UNDERLYINGS:
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PUBLISHED:
Jan 05, 2018

SUMMARY

Covered Call strategy works great in downtrending or rangebound markets: short call legs have positive expected profit and decrease the overall portfolio volatility.

However, in the Bull Markets, it does not so look attractive, at the first glance: with uptrending price, the short call leg often expires in-the-money forcing the underlying security to be called out and not to participate in the market rise above the call strike. Overall, in bull markets, calls are underpriced on average and the short call strategies have negative expected profit.

This research is devoted to finding the answer to the question: can a Covered Call strategy be efficient in the Bull Market environment despite the fact that it has an expected profit less than a simple Buy&Hold of the underlying security.

The conclusion is yes, the Covered Call strategy, especially with calls in the ITM area, can be quite efficient due to the substantially lower volatility of returns and higher risk-adjusted performance. By means of leveraging, it is possible to achieve higher absolute return than with an outright Buy&Hold strategy while having the same risk level measured by standard deviation and maximum drawdowns.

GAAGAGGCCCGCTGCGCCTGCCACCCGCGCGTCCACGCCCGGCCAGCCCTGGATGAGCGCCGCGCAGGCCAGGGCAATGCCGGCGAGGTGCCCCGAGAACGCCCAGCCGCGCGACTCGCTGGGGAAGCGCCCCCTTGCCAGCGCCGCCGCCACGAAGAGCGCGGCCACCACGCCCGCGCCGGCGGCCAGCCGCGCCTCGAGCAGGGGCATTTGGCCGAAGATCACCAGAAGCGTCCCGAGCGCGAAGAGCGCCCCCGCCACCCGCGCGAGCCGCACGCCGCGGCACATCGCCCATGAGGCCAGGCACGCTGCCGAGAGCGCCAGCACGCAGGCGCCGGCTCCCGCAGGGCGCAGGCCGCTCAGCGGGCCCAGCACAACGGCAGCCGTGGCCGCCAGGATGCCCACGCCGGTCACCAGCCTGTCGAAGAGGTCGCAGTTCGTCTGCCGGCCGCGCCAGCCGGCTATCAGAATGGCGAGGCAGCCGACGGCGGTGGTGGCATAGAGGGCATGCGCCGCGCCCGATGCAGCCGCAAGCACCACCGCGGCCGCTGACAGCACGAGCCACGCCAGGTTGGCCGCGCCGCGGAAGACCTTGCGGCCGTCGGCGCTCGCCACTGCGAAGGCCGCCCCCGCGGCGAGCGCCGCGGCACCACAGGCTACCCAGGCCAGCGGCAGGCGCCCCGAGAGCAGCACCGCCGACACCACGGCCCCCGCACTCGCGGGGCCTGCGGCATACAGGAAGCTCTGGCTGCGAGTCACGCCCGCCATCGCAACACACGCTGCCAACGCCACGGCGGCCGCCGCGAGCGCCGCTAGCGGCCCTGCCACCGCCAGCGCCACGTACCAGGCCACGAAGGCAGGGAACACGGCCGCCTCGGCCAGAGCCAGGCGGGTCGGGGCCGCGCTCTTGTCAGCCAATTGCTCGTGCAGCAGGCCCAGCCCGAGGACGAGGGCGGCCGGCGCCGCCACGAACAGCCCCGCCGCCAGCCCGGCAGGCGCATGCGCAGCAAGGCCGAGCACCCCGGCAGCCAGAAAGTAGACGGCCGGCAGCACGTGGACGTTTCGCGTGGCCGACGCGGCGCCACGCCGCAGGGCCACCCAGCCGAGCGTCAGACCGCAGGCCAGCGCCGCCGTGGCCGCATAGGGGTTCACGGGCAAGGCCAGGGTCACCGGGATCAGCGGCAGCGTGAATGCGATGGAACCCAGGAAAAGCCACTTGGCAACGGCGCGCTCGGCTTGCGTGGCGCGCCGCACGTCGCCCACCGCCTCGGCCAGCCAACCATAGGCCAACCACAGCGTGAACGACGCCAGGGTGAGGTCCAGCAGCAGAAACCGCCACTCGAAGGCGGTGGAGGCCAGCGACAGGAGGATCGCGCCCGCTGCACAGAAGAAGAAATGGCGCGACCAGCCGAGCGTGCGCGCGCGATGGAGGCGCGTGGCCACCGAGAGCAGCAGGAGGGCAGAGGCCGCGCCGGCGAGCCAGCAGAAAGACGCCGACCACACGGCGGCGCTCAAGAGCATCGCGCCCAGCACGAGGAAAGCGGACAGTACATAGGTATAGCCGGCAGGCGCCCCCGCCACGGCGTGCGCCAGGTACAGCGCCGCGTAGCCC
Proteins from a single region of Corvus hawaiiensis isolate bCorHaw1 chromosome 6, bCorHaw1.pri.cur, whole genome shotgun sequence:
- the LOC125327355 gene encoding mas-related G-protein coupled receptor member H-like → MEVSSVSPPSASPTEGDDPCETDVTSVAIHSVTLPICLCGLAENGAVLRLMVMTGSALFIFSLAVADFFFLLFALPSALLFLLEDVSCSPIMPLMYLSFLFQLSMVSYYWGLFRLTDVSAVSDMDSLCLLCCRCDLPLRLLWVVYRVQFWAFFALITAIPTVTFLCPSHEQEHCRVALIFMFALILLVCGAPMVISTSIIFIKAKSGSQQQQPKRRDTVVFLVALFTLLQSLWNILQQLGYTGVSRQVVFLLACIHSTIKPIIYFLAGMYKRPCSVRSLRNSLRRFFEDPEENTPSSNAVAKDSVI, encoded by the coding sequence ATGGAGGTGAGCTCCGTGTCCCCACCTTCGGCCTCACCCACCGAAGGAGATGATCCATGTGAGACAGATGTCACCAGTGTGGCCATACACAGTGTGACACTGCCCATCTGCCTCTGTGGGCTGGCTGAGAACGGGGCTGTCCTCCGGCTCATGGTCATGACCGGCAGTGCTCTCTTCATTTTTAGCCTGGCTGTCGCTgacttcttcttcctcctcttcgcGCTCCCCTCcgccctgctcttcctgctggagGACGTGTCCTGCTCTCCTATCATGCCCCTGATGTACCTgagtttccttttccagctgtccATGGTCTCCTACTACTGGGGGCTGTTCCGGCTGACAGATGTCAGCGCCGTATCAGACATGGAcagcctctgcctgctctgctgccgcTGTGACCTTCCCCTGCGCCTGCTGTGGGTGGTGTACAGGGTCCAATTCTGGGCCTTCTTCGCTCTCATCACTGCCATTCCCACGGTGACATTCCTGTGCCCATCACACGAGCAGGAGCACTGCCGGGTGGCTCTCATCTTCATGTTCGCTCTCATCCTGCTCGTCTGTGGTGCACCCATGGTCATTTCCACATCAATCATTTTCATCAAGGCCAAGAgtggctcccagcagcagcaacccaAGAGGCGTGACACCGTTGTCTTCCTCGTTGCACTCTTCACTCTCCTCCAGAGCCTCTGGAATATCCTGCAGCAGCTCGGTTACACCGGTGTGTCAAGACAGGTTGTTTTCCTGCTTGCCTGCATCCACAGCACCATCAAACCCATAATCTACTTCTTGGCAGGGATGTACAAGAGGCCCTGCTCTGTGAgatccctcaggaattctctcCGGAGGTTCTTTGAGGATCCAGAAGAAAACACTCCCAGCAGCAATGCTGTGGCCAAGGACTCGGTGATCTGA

Market Mispricing

In this research, we will analyze the Covered Call for the SPDR S&P 500 ETF (SPY). It turns out all other major US equity indices demonstrate very similar results: Dow Jones Industrial Average (DIA), Russell 2000 (IWM), Nasdaq-100 (QQQ), and even equity index of the developed countries excluding US and Canada - MSCI EAFE (EFA).